by Mark Lieberman
Current Newspapers staff writer
Katrina Weinig of Forest Hills wants to see the Broad Branch stream restored and converted for community use. Steve Dryden of Mount Pleasant has been fighting since 2013 to preserve the woodlands of Rock Creek Park as a habitat for avian wildlife. George Washington University seeks a more frugal irrigation system for its network of community gardens.
These environmental efforts have in common a recent influx of funds, thanks to the new RiverSmart Innovation Grant program from the D.C. Department of Energy and Environment. The agency announced last week that nine proposals from a total of 35 applicants citywide earned the first annual round of grants.
In addition to the three projects in Northwest D.C., recipients include projects at the 8th Street Arts Park and the East Capitol Urban Farm in Northeast; at Sousa Middle School in Southeast; and three at the Anacostia Watershed in Southeast.
Proposals for stormwater-related improvement projects that also contained an educational angle or community involvement earned top priority in the selection process, according to the agency’s Emily Rice. The agency accepted applications for 60 days — twice the length of a normal application process — in order to accommodate as many grant proposals as
A team of six staffers combed through each proposal and assigned ratings in five categories: installing green infrastructure; removing impervious surfaces and planting trees; creating and promoting green jobs; restoring native habitats; cleaning up an area affected by high volumes of litter; and preventing litter. Extra points went to projects that fell within the agency’s priority areas in outer edges of the city. All three of the Northwest projects fall outside of the priority area, which means they were “super stellar” in other components, Rice said.
In Forest Hills, Weinig envisions her group’s $19,650 project creating a park area for families and older people to enjoy, as well as addressing stormwater issues and restoring native habitats for pollinators, amphibians, birds and small mammals. Her team will enlist the nonprofits Rock Creek Conservancy and Casey Trees for volunteer efforts such as planting 100 trees, removing trash and adding seats and pathways to the park area at Broad Branch Road and Linnean Avenue NW. The ultimate goal is to establish the stream area “as the green heart of Forest Hills,” Weinig said.
“What we’re really trying to do is build a culture of stewardship around this site. We really over time would love to see the community take ownership of it and take pride in it,” Weinig said. “The more it’s beautiful, the more it’s inviting, the more people will want to be there and the more they’ll take care of it, and that’s what we’re trying to promote.”
Meanwhile in Ward 1, Steve Dryden of the Endangered Species Coalition plans to extend his three-year initiative in Rock Creek Park, where he hopes to improve the habitat for migratory songbirds that arrive in the District from as far as Latin America. With the help of a previous grant from the National Audubon Society, Dryden and his collaborators planted 100 trees. Now with the RiverSmart grant of $18,500, they’ll plant 100 more and extend outreach to the neighboring Randolph Tower Apartments at 3900 14th St. NW.
“It’s an educational program to talk to folks about how they’re part of this amazing ecological phenomenon and to make a sort of environmental link between two different communities in Washington,” said Dryden.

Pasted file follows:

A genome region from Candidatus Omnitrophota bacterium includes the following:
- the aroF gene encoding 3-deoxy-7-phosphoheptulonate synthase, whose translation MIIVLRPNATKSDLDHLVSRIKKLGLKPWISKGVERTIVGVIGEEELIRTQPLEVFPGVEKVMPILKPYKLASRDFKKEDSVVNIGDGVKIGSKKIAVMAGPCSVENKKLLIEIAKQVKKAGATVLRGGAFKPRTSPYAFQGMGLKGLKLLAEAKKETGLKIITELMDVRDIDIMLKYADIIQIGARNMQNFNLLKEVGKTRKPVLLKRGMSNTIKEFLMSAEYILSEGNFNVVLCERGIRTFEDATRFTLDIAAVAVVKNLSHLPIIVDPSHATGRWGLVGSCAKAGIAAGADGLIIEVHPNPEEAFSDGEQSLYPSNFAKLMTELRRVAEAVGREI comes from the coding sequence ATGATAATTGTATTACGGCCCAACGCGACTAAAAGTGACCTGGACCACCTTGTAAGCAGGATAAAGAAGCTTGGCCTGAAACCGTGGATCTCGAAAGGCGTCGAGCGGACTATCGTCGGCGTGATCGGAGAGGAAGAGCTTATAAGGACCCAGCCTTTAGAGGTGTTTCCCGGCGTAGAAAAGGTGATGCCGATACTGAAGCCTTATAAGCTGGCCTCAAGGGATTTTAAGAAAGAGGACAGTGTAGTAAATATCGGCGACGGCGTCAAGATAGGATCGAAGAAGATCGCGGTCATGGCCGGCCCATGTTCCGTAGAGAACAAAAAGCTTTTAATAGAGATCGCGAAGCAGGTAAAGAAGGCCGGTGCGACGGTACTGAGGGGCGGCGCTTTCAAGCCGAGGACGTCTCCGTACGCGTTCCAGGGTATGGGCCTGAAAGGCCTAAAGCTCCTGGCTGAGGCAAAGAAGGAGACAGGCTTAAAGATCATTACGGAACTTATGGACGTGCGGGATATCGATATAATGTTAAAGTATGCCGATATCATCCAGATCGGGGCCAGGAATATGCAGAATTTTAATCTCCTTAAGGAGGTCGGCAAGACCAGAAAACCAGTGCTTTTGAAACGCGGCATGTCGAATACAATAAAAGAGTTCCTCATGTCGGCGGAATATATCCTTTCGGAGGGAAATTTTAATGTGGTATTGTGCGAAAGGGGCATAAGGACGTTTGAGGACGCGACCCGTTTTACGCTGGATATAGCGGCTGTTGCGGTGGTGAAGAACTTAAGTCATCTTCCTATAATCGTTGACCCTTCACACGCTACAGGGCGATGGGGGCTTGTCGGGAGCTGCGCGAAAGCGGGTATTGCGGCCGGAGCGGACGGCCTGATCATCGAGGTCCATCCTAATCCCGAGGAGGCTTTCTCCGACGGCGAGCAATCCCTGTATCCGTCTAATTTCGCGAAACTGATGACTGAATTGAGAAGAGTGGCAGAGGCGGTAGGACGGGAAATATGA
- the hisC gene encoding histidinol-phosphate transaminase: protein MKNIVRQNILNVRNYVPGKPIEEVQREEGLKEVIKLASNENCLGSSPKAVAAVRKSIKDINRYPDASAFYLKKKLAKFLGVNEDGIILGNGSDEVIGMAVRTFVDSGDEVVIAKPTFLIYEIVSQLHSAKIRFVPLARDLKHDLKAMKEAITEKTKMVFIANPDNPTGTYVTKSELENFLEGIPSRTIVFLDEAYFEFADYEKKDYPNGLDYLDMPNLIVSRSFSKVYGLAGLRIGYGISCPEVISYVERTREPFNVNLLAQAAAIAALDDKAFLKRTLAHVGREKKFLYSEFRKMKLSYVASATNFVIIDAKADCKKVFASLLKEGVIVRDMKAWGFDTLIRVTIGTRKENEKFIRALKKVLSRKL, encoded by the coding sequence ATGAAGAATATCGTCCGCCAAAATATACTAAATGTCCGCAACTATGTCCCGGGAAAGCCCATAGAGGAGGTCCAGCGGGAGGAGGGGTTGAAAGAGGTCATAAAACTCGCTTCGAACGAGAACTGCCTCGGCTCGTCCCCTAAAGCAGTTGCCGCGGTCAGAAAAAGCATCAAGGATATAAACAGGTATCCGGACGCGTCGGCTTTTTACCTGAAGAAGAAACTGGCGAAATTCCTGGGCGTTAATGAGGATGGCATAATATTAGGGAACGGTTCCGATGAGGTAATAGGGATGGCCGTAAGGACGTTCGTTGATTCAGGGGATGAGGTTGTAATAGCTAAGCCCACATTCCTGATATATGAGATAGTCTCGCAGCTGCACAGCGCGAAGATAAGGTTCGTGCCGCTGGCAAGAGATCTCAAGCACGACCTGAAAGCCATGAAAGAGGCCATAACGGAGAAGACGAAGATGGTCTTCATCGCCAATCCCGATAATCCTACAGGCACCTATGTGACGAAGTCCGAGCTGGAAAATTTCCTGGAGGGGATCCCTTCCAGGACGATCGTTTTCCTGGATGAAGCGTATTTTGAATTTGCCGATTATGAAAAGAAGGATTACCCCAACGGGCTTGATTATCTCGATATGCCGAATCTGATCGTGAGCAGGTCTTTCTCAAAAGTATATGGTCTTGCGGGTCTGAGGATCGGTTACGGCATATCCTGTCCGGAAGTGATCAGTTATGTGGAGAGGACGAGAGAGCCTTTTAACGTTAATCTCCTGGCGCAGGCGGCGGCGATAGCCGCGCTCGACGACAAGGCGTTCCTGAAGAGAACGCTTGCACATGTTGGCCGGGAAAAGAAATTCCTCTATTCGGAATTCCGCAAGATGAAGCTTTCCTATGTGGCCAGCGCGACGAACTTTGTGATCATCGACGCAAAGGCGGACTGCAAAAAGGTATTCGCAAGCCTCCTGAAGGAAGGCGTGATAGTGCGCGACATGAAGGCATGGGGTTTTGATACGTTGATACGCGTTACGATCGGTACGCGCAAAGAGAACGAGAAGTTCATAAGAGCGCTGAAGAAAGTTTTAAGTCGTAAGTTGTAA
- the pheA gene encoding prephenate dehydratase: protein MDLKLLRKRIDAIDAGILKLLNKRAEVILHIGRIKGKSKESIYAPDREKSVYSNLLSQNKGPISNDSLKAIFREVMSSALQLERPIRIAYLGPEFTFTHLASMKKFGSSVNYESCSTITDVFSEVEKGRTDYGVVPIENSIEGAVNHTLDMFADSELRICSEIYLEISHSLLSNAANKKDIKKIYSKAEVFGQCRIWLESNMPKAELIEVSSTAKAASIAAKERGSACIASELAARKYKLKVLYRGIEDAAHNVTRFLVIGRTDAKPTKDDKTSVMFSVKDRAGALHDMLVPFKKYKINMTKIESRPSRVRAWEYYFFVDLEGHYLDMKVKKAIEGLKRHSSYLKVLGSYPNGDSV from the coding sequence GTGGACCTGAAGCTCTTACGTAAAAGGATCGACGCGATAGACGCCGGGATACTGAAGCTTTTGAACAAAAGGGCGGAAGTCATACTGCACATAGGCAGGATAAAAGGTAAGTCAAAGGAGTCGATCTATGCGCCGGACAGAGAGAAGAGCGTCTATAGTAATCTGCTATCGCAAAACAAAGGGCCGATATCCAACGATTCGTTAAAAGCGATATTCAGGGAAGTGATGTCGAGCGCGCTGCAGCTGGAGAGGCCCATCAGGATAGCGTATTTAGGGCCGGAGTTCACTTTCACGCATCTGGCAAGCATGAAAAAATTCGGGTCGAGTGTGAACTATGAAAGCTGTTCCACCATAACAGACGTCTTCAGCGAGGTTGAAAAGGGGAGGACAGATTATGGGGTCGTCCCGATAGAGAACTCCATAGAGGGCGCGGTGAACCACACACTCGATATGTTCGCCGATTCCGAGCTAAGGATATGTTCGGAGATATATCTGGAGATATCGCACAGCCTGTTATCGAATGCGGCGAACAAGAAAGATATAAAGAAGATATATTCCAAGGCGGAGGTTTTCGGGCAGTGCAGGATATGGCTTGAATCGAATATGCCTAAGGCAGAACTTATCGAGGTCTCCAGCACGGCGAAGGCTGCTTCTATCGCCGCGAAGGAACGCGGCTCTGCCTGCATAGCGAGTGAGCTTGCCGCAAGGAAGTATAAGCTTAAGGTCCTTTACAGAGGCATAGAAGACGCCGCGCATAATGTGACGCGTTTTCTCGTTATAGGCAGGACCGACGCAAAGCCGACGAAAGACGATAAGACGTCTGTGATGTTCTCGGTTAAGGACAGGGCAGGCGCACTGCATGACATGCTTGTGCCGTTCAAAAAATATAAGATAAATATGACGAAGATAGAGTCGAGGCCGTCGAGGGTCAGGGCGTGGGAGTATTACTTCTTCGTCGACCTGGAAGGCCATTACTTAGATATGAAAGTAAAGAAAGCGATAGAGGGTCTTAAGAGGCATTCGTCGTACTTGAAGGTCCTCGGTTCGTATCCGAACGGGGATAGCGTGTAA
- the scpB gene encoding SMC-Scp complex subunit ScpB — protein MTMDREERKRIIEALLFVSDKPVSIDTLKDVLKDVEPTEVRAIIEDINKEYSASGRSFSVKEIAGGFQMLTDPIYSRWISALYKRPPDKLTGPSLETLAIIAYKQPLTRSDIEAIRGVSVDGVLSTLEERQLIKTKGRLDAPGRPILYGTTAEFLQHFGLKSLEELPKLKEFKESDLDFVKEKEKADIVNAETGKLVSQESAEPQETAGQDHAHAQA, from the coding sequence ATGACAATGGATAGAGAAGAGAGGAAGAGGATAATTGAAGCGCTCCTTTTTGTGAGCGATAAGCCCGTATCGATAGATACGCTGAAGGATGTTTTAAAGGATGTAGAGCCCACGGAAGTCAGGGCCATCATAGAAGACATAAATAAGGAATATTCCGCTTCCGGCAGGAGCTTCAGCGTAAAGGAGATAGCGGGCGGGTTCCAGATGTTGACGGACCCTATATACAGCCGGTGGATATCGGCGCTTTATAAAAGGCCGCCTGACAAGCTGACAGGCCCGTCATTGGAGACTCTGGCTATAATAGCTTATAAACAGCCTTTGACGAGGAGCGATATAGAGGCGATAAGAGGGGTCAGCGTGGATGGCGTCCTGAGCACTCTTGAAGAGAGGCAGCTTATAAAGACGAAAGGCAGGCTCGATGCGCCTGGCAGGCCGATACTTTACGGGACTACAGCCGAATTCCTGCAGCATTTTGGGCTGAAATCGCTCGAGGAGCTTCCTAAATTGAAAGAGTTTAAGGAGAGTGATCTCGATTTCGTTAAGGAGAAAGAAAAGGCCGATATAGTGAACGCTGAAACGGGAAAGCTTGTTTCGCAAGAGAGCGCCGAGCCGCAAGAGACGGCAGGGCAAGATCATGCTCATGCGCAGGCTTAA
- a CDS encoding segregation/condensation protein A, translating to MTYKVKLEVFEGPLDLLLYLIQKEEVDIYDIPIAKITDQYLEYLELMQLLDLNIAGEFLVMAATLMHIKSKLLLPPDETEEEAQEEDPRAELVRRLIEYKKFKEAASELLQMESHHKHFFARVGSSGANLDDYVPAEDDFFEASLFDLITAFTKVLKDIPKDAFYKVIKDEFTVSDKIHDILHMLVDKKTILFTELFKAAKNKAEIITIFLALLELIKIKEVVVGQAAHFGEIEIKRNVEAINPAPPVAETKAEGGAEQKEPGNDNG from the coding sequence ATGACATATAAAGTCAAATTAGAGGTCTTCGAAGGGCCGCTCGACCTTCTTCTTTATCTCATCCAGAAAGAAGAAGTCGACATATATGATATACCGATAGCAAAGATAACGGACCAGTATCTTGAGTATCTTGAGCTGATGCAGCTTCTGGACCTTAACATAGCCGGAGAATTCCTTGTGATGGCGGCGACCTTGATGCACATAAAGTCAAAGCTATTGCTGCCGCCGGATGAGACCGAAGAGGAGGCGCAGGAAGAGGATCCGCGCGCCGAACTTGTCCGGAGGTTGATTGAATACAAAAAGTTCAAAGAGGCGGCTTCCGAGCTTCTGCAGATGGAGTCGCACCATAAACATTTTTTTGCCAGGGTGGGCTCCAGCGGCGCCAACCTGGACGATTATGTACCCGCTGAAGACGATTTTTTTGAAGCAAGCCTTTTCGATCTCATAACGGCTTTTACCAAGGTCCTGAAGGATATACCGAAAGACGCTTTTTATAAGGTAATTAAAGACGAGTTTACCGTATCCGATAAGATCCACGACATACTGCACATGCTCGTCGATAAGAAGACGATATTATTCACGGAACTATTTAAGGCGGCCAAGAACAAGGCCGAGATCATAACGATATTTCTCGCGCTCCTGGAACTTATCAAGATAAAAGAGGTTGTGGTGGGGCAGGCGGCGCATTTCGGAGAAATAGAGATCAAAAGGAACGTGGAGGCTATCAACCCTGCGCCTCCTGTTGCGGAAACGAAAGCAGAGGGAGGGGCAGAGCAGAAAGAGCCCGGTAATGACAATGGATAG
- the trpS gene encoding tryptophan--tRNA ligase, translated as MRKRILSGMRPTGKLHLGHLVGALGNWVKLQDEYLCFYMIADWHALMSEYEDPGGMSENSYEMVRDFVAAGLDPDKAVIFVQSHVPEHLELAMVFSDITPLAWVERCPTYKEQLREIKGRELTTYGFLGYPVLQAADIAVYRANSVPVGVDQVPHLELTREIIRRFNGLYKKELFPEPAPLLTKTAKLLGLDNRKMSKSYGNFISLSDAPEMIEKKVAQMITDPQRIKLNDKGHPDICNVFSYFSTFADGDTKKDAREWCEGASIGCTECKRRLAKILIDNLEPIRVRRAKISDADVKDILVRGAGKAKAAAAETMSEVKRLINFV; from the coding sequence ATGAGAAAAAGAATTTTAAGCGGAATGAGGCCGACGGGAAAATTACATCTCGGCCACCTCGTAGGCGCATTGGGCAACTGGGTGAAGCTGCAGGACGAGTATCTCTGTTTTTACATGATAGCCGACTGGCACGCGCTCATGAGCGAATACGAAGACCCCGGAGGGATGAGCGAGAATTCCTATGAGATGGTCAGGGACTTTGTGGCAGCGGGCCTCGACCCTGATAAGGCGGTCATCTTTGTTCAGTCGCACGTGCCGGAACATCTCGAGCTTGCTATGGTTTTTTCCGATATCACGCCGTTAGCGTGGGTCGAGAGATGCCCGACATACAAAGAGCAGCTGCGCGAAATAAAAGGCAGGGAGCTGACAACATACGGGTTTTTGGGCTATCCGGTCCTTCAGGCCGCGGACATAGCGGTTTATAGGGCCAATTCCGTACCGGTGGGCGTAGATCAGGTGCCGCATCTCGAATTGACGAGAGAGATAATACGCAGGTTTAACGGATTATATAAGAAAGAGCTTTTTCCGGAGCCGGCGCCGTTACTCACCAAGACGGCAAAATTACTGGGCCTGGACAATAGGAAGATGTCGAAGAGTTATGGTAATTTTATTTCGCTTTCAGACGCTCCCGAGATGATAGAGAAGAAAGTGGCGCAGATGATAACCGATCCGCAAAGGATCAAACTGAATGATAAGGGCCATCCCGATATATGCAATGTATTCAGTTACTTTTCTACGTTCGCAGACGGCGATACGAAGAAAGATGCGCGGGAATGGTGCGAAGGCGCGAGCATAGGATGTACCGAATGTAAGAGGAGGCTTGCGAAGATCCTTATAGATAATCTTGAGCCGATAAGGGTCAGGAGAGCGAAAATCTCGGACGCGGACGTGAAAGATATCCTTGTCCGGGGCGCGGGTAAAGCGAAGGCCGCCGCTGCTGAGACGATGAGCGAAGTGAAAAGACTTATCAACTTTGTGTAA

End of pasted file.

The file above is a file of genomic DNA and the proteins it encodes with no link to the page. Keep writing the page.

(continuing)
Dryden is particularly concerned with elevating the park’s reputation, which suffers when users litter and more generally because federal funding for national parks like Rock Creek has declined over the past few decades.
Elsewhere in Northwest, a $5,900 grant for George Washington University will go toward two rain barrels, 200 gallons each, which will collect stormwater from at least three 4-foot-wide rain saucers, according to Rice of the environment agency. That system will irrigate the university’s GroW Community Garden on H Street NW between 23rd and 24th Streets NW, which provides more than 1,000 pounds of produce to the nearby homelessness nonprofit Miriam’s Kitchen, according to Shannon Ross from the university’s Office of Sustainability.
“Even though the amount of water diverted by these rain barrels is small in comparison to DC’s overall numbers, a major value comes from the educational opportunity since the high visibility of this new feature will help education GW students on this issue and show them how they can individually make an impact,” Ross wrote in an email.
The grant program in general represents several years of effort on Rice’s part. She managed a similar program at her old job in Portland, Ore., a little less than a decade ago. When she moved to the D.C. government in 2010, she hoped she’d be able to translate her work to the nation’s capital. But the process took longer than she expected.
“When I managed it in 2008 or so, it was like the 15th consecutive year it had been going on [in Oregon]. It was this wildly successful program that pulled in over 60 applications and was engaging with new community groups,” Rice said. “I thought, ‘This is a thing that DOEE could use.’”
Rice can’t promise the program will return next year, but she hopes it does, since it will likely grow now that environmentalists know about it and have all year to prepare their proposals.
“What’s great about this year is that there’s been so much interest. Even more people were interested in it and didn’t have enough time to get their proposals together,” she said. “Providing the opportunity again will get even better proposals.”
© Current Newspapers. Republished with permission from the June 8th, 2016 issue of the Northwest Current. Download the newspaper here.